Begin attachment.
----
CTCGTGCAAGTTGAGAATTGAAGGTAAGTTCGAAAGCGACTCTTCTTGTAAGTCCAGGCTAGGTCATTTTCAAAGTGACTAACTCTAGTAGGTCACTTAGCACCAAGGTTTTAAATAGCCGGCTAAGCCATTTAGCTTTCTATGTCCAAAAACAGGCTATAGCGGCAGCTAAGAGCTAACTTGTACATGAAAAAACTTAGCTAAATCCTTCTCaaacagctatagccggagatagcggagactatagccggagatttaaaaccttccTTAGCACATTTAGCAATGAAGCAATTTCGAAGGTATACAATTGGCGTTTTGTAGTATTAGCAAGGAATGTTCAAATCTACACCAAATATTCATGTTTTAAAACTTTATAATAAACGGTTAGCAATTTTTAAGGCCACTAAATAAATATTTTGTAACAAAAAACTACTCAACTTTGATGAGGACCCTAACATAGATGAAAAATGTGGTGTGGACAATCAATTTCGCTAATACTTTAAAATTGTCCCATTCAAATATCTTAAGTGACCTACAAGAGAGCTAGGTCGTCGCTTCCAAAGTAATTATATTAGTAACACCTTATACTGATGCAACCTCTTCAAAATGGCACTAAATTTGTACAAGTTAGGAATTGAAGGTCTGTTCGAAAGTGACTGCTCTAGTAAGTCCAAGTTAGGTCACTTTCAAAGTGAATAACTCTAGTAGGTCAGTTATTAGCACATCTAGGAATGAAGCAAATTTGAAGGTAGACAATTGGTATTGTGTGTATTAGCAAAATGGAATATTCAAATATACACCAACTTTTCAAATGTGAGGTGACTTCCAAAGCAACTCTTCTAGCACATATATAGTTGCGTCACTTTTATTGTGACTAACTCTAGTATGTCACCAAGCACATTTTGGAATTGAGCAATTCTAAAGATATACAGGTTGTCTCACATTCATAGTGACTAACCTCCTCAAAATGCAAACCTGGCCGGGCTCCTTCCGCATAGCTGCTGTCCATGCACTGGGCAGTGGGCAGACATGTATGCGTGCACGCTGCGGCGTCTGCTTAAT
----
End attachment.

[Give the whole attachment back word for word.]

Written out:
CTCGTGCAAGTTGAGAATTGAAGGTAAGTTCGAAAGCGACTCTTCTTGTAAGTCCAGGCTAGGTCATTTTCAAAGTGACTAACTCTAGTAGGTCACTTAGCACCAAGGTTTTAAATAGCCGGCTAAGCCATTTAGCTTTCTATGTCCAAAAACAGGCTATAGCGGCAGCTAAGAGCTAACTTGTACATGAAAAAACTTAGCTAAATCCTTCTCaaacagctatagccggagatagcggagactatagccggagatttaaaaccttccTTAGCACATTTAGCAATGAAGCAATTTCGAAGGTATACAATTGGCGTTTTGTAGTATTAGCAAGGAATGTTCAAATCTACACCAAATATTCATGTTTTAAAACTTTATAATAAACGGTTAGCAATTTTTAAGGCCACTAAATAAATATTTTGTAACAAAAAACTACTCAACTTTGATGAGGACCCTAACATAGATGAAAAATGTGGTGTGGACAATCAATTTCGCTAATACTTTAAAATTGTCCCATTCAAATATCTTAAGTGACCTACAAGAGAGCTAGGTCGTCGCTTCCAAAGTAATTATATTAGTAACACCTTATACTGATGCAACCTCTTCAAAATGGCACTAAATTTGTACAAGTTAGGAATTGAAGGTCTGTTCGAAAGTGACTGCTCTAGTAAGTCCAAGTTAGGTCACTTTCAAAGTGAATAACTCTAGTAGGTCAGTTATTAGCACATCTAGGAATGAAGCAAATTTGAAGGTAGACAATTGGTATTGTGTGTATTAGCAAAATGGAATATTCAAATATACACCAACTTTTCAAATGTGAGGTGACTTCCAAAGCAACTCTTCTAGCACATATATAGTTGCGTCACTTTTATTGTGACTAACTCTAGTATGTCACCAAGCACATTTTGGAATTGAGCAATTCTAAAGATATACAGGTTGTCTCACATTCATAGTGACTAACCTCCTCAAAATGCAAACCTGGCCGGGCTCCTTCCGCATAGCTGCTGTCCATGCACTGGGCAGTGGGCAGACATGTATGCGTGCACGCTGCGGCGTCTGCTTAAT